Body weight and dual energy X-ray absorptiometry (DXA) scans were recorded at baseline and after 49 weeks of dietary challenge. For the DXA scans, after a 12-hour overnight fast, animals were sedated with ketamine and anesthesia maintained with isoflurane during the whole scanning procedure. Dual energy X-ray absorptiometry (DXA) body composition scans were undertaken using a Lunar Prodigy densitometer (GE Healthcare, Madison, WI). Animals were placed in the supine position on the DXA bed and extremities were positioned within the scanning region. Scans were analyzed using encore2007 software version 11.40.004 (GE Healthcare, Madison, WI). Body mass index (BMI) was calculated as mass (kg) divided by height (m) squared.
For large scale colony screening serum PSA was measured with the Access® 2 Immunoassay Systems (Beckman Coulter). This assay system has been successfully used to assay serum PSA in cynomolgus monkeys [10–11]. For the animals fed the HSHF diet serum PSA was done with the Active PSA ELISA kit (Diagnostic Systems Laboratories, Inc. Webster, TX). Serum alanine aminotransferase (ALT) and aspartate aminotransferase (AST) levels were measured on a Unicel DxC 600 analyzer (Beckman Coulter, Inc., Fullerton, CA). Insulin was assayed using a human insulin ELISA kit (Millipore, Billerica, MA). The homeostasis assessment model HOMA-IR = [insulin (μU/ml) x glucose (mmol/L)]/22.5 was used to determine insulin resistance. This model has been used before in cynomolgus monkeys [12–13].
Animals on the challenge diet were euthanized after 49 weeks and complete necropsies were performed. Samples of liver, pancreas, colon, prostate, and testis were fixed in 10% neutral-buffered formalin, embedded in paraffin, sectioned at 5 μm, stained with hematoxylin and eosin, and examined by two veterinary pathologists (EJD and MO).
All procedures were approved by the Texas Biomed Institutional Animal Care and Use Committee (IACUC). The Texas Biomed is accredited by the Association for Assessment and Accreditation of Laboratory Animal Care International (AAALAC).
The means at 49 weeks were compared to each animal’s mean at baseline using two-tailed paired samples t-test. Correlations between serum PSA and various variables were done using Pearson’s correlation analyses (SPSS version 16.0). A p-value<0.05 was considered significant.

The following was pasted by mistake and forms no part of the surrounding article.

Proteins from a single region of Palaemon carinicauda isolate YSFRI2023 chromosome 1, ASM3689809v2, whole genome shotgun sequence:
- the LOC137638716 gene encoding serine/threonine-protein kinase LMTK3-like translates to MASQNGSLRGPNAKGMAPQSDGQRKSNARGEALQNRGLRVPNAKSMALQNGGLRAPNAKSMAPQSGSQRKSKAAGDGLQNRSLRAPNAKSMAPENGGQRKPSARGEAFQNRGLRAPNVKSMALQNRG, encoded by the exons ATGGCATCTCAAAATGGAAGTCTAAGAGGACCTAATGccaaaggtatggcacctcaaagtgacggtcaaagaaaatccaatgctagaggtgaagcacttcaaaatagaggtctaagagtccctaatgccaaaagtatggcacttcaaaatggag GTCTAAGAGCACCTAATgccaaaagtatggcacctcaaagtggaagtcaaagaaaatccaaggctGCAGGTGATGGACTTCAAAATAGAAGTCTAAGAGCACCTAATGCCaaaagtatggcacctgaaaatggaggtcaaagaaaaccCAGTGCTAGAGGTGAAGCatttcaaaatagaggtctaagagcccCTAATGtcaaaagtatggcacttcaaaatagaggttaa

Random sampling of serum from animals of different ages and also using data from prostates that were collected opportunistically at necropsy we show that serum PSA was positively correlated to prostate weight (r=0.515, p=0.025) and age (r=0.548, p=0.00072), but was not correlated with body weight (r=0.032; p<0.419, Figure 1).
None of the animals displayed adverse clinical signs during the experimental period. By week 49, animals were on average consuming 900 kilocalories per day and increase of 98% over baseline calorie intake.
Of the 15 animals, 11 gained weight, three animals lost weight and one maintained its original weight during the feeding period. Body weight, lean mass, and fat mass and BMI were significantly higher at 49 weeks than at baseline (p<0.01, Table II). The changes in body weight were mainly due to increases in fat mass as fat mass increased by 260% while lean mass only increased by 16% (Table II).
Average serum PSA concentration was not significantly different at 49 weeks as compared to baseline (Table II, p=0.063). Fasting glucose levels were not significantly different at 49 weeks compared to baseline (p=0.14). Figure 2 summarizes the relationship between body weight change and change in serum PSA at the end of the feeding period, however this relationship did not reach statistical significance (r=0.3063, p=0.133).
Serum PSA was negatively correlated to BMI at 49 weeks but not at baseline (r=0.45, p=0.047; Figure 3). A similar trend was observed for body weight although the correlation did not reach statistical significance (r=0.358, p=0.095).
Serum PSA was negatively correlated to insulin resistance (HOMA-IR) at 49 weeks but not at baseline (r=0.48 p=0.04). A similar trend was observed for fasting insulin levels although the correlation did not reach statistical significance (r=0.439, p=0.058; Figure 4).
Animals euthanized after 49 weeks on the challenge diet did not show any gross or microscopic lesions in the prostate, testis and colon. Gross and histopathologic findings were mainly confined to the liver (Figure 5). The livers of 4 animals were enlarged, yellow-tan, and friable. The most common microscopic finding was hepatic steatosis, which was present in 10 animals. Serum alanine aminotransferase (ALT) and aspartate aminotransferase (AST) activities were significantly higher at 49 weeks than at baseline (Table II).